i want video tutorial about How mix Sodium dycromat &amp; glue for Screenprint.<br>
Should I get the Speedball screen filler or screen drawing fluid for the photo emulsion?<br>Thanks-- this sounds so cool!<br>Any other website that sells photo emulsion?
fantastic. Thank you for that information - I wanted to do some screen printing but thought it would be too expensive - I cant wait to give it a go now! <br>
Didnt found the emulsion like &quot;Diazo Photo Emulsion&quot;. But found some kinda orange crystalline material. The shopkeeper told me that it is the stuff that screenprinter guyz asks for. But the shopkeeper guy dont know which chemical to mix the crystalline material with to prepare the emulsion. Dont wanna mess myself with mixing the chemicals....<br>Can somebody please post what kind of chemicals are used for making the photo emulsion !!<br>
Yesterday I found out that the crystalline material was dichromate. Now what another chemical to mix with the dichromate....any Idea...??
miss tracy i have one little problem we dont have emulsion in our country and its very expensive to import things rather we have some thing called alco (I hope i am spelling it right) and the sensitizer. the alco is a white paste (like white glue) the sensitizer an orangish sort of liquid. is it the same thing that u have described here ?
sa murtuza.. if u ur living in karachi pakistan then i can suggest u some places for all the material...
yeah tht wud be awsum where is it?
it may be interesting to know that the "emulsion" is white glue with a dye (that´s why it may be green or blue) and the sensitizer is potassium dichromate (wash your hands after using, toxic). It is the same process as in the old photographic method with dichromate and gum, but it uses the glue to close the screen.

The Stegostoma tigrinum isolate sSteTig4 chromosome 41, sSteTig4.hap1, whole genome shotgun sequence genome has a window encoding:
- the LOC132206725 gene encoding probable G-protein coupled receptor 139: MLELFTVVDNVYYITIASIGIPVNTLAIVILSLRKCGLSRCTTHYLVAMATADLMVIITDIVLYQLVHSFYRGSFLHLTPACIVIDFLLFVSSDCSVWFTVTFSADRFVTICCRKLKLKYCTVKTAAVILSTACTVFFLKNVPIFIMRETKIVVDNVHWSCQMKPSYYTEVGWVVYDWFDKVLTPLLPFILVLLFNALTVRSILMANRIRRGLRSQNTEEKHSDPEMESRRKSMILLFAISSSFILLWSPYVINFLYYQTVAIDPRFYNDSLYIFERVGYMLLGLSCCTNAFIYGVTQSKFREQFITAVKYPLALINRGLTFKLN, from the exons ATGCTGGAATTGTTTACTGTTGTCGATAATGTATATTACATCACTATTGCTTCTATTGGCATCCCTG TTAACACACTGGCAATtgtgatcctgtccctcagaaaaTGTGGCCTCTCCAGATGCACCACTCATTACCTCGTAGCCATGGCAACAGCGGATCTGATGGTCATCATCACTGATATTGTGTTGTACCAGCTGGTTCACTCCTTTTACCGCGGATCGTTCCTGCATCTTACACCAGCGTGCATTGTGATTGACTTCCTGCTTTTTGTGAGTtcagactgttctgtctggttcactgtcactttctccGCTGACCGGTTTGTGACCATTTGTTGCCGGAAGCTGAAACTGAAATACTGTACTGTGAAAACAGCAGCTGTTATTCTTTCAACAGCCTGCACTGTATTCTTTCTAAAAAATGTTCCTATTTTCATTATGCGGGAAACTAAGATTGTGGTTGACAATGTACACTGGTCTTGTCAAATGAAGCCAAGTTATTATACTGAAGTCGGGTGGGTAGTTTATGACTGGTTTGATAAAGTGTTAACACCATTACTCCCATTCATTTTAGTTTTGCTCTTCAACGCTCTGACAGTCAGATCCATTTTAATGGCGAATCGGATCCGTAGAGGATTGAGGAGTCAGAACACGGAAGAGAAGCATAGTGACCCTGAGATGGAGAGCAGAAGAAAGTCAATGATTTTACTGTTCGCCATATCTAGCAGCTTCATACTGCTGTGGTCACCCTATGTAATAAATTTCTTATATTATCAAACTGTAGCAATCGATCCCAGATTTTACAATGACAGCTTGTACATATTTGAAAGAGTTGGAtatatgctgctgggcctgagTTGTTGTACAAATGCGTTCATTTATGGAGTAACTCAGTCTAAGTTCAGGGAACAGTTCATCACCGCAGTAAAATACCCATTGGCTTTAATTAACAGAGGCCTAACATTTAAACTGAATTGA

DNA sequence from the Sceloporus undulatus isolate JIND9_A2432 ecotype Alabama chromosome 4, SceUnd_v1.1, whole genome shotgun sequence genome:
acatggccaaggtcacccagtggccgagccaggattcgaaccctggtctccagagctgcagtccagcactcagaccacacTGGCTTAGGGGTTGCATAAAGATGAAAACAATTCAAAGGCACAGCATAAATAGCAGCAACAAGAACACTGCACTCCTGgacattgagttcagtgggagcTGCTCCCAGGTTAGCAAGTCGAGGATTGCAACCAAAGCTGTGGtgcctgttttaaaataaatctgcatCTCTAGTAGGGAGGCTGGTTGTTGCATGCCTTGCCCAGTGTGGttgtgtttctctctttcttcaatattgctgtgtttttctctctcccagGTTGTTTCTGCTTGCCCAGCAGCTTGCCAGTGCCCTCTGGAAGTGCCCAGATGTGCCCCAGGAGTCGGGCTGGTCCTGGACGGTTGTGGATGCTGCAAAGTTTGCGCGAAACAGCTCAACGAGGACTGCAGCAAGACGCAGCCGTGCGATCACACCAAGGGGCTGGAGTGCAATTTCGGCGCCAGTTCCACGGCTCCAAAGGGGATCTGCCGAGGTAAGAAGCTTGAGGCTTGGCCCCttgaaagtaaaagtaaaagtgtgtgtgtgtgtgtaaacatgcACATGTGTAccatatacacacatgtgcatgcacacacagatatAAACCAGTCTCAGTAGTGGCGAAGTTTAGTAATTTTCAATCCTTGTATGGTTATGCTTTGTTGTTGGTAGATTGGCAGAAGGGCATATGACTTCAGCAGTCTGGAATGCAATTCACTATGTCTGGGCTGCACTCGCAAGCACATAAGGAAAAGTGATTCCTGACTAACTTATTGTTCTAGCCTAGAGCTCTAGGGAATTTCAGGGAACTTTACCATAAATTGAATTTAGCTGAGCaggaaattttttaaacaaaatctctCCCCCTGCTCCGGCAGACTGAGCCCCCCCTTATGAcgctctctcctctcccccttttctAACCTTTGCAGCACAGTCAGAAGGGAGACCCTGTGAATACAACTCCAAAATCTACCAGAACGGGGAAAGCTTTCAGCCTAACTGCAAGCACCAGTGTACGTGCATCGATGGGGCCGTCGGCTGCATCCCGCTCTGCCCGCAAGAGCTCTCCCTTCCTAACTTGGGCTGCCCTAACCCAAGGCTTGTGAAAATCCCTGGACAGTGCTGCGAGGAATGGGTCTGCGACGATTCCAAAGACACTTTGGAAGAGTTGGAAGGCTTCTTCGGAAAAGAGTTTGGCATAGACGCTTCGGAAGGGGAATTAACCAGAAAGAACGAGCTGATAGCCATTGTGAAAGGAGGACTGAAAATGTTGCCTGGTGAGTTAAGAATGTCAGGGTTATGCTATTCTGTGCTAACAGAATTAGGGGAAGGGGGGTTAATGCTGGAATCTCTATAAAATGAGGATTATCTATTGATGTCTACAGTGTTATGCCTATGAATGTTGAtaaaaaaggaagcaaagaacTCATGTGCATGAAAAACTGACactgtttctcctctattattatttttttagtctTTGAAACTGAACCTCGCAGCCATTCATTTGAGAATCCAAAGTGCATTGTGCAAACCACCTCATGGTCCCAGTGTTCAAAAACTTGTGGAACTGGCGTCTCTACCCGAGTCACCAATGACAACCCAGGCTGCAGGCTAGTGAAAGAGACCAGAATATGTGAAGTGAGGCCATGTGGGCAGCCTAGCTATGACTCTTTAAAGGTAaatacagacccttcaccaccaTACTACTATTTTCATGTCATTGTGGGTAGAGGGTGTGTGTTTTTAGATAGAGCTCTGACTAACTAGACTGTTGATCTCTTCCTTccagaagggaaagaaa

The emulsion is just regular white glue with dye? and the sensitizer is just a potassium dichromate solution? Is there anything else to this? It seems like this should be easy enough to make on my own. Luckily I'm a chemistry teacher so I have the ability to order K2Cr2O7 easily enough.
i dont know how this guys were talking about.. can you explain to me what is the emulsion and its use,, and the synthesizer???
do you have to mix the potassium dichromate with water? also, what kind of glue do you use?
the glue is just regular white glue. You can prepare a solution of the dichromate in water. Since the glue is water based, you can mix it with the dichromate solution.
yes! I am a chemistry teacher too. I have done it with white glue and dichromate many times. The dichromate crosslinks the polymeric chains of the glue, making it insoluble. Cool project to work with the students, and they get to choose the design they want to put on the t-shirt.
What ratio of glue to sensitizer works best?
they say to use 9 parts of glue to 1 of the sensitizer. I have never determined the concentration of the dichromate in the sensitizer, but if you use the store bought solution, that is the ratio.